Britain has twice as many taxpayer-funded electric car charging points as it actually has electric cars. I kid you not.
This is the folly of subsidies rewarding stupidity.
The Government and local councils have splashed millions of pounds of taxpayers’ cash on building thousands of electric car charging points that barely anyone uses.
Ministers confirmed that public money had been used to construct a network of of 57,567 publicly-funded charging points as of the end of the last financial year.
The figure is roughly double the number electric cars actually registered for use on the road in Britain – around 24,500 as of December 2014, according to the Office for Low Emission Vehicles.
Despite the rarity of electric cars, there are now more than six times as many charging points in Britain as there are petrol stations.
A recent study in the UK of by the National Crime Agency suggests that 1 in 35 men want child sex. If we extrapolate those figures for New Zealand based on the latest census data that means that there are 59,388 potential kiddy fiddlers running around out there.
Up to 750,000 men living in Britain may have an interest in having sex with children, the Government has been warned.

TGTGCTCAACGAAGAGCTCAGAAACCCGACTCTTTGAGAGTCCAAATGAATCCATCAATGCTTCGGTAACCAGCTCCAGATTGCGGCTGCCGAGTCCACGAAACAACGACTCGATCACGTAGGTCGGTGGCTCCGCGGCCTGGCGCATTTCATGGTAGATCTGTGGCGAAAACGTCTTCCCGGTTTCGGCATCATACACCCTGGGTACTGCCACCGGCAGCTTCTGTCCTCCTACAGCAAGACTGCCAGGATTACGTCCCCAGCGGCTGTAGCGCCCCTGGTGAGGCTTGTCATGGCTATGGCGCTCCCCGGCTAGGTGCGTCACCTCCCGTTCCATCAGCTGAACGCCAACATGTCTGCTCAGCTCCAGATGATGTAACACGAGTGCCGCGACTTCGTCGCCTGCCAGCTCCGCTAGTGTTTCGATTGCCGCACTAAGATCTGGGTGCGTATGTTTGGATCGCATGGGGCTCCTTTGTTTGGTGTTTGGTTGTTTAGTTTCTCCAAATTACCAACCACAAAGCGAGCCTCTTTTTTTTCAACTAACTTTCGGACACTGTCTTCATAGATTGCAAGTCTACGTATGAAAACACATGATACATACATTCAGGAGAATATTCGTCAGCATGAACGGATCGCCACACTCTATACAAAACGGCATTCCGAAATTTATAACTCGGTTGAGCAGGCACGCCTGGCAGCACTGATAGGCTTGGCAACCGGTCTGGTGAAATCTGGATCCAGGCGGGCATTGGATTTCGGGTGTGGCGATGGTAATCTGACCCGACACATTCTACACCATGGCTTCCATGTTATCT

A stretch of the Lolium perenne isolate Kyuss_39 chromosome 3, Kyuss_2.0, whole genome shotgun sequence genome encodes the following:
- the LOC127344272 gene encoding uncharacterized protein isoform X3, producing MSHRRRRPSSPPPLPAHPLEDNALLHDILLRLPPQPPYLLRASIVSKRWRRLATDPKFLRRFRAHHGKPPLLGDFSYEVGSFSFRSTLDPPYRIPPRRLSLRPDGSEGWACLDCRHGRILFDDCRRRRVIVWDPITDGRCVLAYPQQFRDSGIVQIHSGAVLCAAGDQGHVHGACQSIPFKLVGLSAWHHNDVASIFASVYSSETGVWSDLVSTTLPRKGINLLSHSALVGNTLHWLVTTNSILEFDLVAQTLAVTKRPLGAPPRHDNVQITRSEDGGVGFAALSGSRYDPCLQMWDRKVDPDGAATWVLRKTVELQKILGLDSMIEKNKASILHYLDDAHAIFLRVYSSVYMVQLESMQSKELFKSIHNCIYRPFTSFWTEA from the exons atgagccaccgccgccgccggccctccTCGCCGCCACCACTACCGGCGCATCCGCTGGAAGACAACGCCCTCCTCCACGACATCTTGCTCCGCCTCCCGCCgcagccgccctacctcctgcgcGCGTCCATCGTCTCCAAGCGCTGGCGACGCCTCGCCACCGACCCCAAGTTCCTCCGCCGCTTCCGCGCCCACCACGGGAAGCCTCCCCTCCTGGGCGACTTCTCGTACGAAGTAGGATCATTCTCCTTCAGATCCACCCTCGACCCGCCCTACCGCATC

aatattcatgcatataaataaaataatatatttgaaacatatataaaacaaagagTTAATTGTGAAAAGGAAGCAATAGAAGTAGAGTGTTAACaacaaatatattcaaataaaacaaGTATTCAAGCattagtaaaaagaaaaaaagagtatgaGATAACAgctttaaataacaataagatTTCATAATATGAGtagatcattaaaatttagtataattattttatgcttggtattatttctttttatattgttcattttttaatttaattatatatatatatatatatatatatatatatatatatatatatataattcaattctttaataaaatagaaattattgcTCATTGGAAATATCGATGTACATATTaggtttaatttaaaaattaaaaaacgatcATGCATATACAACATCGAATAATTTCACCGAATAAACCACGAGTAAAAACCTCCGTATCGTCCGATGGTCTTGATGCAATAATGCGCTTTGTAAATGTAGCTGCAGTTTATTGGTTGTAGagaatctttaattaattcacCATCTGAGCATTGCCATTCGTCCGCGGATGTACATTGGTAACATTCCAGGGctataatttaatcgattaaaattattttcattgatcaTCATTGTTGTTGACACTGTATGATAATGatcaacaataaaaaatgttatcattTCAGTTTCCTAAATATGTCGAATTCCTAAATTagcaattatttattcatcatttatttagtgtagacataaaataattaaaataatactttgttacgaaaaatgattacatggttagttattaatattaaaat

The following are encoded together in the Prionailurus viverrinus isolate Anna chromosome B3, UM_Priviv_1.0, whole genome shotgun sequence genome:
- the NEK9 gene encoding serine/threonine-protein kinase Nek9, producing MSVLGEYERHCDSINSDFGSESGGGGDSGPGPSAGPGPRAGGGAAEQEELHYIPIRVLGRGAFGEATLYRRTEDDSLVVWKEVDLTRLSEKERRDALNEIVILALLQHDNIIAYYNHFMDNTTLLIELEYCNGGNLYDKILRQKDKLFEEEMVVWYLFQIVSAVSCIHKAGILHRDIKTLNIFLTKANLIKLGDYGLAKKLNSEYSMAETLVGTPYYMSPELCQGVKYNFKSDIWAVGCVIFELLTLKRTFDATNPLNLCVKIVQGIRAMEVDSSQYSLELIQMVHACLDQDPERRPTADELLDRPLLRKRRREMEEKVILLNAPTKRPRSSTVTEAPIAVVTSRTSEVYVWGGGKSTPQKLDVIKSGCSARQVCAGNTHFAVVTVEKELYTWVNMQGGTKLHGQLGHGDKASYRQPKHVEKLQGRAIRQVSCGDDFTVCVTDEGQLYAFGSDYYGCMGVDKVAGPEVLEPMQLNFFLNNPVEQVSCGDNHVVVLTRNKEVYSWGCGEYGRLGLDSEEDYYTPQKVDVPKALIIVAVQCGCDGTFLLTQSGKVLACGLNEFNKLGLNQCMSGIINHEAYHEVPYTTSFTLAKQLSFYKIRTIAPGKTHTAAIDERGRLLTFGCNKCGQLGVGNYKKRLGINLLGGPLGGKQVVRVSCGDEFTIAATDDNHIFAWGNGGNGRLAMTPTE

A shocking analysis by the National Crime Agency reveals that about one in 35 adult males poses a potential risk of being a child abuser or of seeking out child sex images online.
Horrifically, as many as 250,000 men may be sexually attracted to pre-pubescent children – defined as those under 12 – according to the findings disclosed exclusively to The Mail on Sunday.
Phil Gormley, the deputy director general of the National Crime Agency (NCA), said: ‘We are starting to get a real sense of the scale.’
He also warned that paedophiles are so numerous that ‘the reality is that we are all living not far away from one’.
Calling for an urgent new approach to safeguard children from potential abusers before they strike, he said: ‘If all we have is arrest and incarceration that will not help them come forward.’ Read more »
Lindsay Mitchell discusses the merits of a benefit cap for households, like that being implemented in the UK.
A benefit cap places “a cap on the total amount of benefit that working-age households can get so that, broadly, households on out-of-work benefits will no longer get more in welfare payments than the average weekly wage for working households.”
More impending welfare cuts in the UK include the possibility of :
– reducing the benefit cap further
– stopping under 25s claiming a housing benefit
– limiting tax credits to the first two children only
Items 2 and 3 could be implemented in NZ. The first is trickier.
George Osborne is looking at legislating for surpluses.
George Osborne is to announce a return to the public finances of the Victorian age, with plans for permanent budget surpluses designed to cut the national debt and to make life uncomfortable for the Labour party.